2358 The number of men and women who have deep-seated homosexual tendencies is not negligible. This inclination, which is objectively disordered, constitutes for most of them a trial. They must be accepted with respect, compassion, and sensitivity. Every sign of unjust discrimination in their regard should be avoided. These persons are called to fulfill God's will in their lives and, if they are Christians, to unite to the sacrifice of the Lord's Cross the difficulties they may encounter from their condition.
2359 Homosexual persons are called to chastity. By the virtues of self-mastery that teach them inner freedom, at times by the support of disinterested friendship, by prayer and sacramental grace, they can and should gradually and resolutely approach Christian perfection.
I invite all of us to find out what these words and terms mean. Today, we will look at the first paragraph (2357) as it is written (and not necessarily as how we Americans might read it)... but especially in light of the second two paragraphs. What we will find is that there is no hate and there is no fear. There is no bigotry and no homophobia on the part of the Catholic Church. That might sound like a big claim (or even a false one!), but I hope that we will see that it is a true claim. I pray that we can all (no matter what we may happen to struggle with) know of God's deep and abiding love and power in our lives.
Tuesday, October 12, 2010
Homily from the Twenty-eighth Sunday in Ordinary Time.
"If you want the infallible sign of God's presence, joy, if you want that gigantic secret of Christians, I would invite all of us to cultivate intentional gratitude. Kill expectation, because that kills joy. But instead, cultivate intentional gratitude."
Mass Readings from October 10, 2010:
2 Kings 5:14-17
2 Timothy 2:8-13
How do these readings fit in with the homily?
If you go back to the story of Namaan the Syrian and Elisha in the First Reading, Namaan expected Elisha to ask him to do something heroic, something huge, and he almost missed out on the great gift that Elisha actually gave him. Naaman had expected that Elisha, this man of God, would ask him to do something extreme, something extravagent, something way out there, and all Elisha asked Namaan to do was dip himself seven times in the Jordan waters. Namaan, looking at expectation, almost missed out on the gift that God had to give him. It can be the same way with us. When all we're doing is looking at expectation, what we expect to get, sometimes we miss out on the gift that God wants to give us.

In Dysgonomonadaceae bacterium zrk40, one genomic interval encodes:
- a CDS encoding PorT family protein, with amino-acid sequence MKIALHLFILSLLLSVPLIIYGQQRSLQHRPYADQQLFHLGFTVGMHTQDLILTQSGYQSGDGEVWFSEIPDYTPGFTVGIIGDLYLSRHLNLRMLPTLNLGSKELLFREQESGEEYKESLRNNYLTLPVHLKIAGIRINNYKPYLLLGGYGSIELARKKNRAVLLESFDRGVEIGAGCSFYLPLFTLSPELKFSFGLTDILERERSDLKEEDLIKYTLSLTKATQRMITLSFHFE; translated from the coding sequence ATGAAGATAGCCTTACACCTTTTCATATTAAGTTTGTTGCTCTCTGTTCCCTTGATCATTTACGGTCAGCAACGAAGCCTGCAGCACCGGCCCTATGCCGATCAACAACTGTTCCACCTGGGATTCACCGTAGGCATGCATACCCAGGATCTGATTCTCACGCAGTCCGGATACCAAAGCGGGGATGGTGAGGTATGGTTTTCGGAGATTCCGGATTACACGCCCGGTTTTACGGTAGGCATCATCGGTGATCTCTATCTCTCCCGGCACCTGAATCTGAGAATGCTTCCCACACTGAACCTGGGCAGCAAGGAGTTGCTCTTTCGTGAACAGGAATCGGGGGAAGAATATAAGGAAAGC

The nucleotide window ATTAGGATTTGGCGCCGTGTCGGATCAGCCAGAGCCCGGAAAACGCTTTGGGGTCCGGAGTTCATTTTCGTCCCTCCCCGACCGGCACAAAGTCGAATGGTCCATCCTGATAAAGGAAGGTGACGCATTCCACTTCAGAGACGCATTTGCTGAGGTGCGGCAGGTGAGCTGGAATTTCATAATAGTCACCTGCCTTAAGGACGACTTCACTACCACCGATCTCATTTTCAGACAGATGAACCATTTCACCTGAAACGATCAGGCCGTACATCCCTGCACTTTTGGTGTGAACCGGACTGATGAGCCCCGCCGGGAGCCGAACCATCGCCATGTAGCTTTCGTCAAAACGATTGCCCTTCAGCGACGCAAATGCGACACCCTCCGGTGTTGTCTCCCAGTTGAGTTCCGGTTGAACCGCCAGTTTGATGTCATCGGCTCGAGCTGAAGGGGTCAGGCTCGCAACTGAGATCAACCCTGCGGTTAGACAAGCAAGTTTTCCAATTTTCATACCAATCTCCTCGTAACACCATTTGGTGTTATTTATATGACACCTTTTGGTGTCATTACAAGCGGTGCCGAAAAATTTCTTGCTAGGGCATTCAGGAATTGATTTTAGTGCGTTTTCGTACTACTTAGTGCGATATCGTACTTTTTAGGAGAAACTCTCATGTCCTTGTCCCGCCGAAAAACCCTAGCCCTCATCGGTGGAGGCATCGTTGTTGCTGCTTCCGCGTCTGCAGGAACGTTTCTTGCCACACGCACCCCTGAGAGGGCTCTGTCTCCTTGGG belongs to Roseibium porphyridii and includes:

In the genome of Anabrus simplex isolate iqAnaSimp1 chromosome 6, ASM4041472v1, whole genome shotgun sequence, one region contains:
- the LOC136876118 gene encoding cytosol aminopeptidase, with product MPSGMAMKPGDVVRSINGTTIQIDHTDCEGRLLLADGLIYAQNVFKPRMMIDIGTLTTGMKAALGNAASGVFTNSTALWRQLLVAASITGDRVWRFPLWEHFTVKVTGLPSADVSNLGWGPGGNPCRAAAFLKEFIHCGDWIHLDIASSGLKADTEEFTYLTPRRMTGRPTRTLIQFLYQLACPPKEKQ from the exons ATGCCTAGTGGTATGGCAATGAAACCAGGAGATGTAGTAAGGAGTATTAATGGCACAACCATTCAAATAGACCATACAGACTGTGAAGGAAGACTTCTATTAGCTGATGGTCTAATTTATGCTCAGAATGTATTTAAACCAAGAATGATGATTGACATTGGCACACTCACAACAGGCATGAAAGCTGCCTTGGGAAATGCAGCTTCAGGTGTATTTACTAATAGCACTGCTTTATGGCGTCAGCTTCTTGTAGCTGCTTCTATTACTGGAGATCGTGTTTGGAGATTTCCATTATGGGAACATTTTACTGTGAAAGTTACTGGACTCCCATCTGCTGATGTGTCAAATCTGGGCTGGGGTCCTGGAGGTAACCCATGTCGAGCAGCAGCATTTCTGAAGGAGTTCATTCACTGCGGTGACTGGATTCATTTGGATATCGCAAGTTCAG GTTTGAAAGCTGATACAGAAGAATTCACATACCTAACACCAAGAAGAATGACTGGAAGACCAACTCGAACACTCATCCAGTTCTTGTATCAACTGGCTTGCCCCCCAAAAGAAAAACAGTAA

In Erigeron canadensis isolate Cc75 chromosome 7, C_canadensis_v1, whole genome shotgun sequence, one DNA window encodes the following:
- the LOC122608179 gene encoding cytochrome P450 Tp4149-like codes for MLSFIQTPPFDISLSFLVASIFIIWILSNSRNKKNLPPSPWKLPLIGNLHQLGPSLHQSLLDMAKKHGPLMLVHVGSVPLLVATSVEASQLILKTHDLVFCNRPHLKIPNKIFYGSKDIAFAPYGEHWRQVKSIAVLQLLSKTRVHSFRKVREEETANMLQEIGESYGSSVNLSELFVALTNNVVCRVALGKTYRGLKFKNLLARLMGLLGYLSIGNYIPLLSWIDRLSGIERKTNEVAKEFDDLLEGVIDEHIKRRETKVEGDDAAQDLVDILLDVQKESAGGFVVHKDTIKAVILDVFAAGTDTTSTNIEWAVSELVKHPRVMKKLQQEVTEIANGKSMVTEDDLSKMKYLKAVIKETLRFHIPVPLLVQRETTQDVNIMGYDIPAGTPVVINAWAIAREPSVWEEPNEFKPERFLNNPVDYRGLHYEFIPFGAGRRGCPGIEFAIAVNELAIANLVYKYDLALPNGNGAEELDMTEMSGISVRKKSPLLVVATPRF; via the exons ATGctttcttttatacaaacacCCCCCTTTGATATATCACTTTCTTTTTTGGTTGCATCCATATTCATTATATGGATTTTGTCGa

In the Gospel reading, those lepers were the perfect examples of people who experienced God's gift, God's grace, God's healing on that day. But it took one person, the Samaritan that Jesus praises, who recognizes the gift he was given. That's the lesson for us. If we don't recognize the gifts we are given, we can go through the rest of our lives and just be blessed and blessed and be given so many gifts, and not even take a time to stop, with intentional gratitude, and turn to God and tell God, "Thanks." This is one of the great gifts of the story that Luke gives us in his Gospel today, that we can be blessed and not even know it, not even recognize it. But here is the Samaritan that gives us a perfect example of someone who recognizes the gift that God has given him, stops, and is intentionally grateful, has intentional gratitude. That can be us.
Monday, October 4, 2010
Homily from the Twenty-Seventh Sunday of Ordinary Time.
"When our values, what we know to be true, become our virtues, how we live, we will begin the art of living."
Mass Readings from October 3, 2010:
Habakkuk 1:2-3, 2:2-4
2 Timothy 1: 6-8, 13-14
Luke 17: 5-10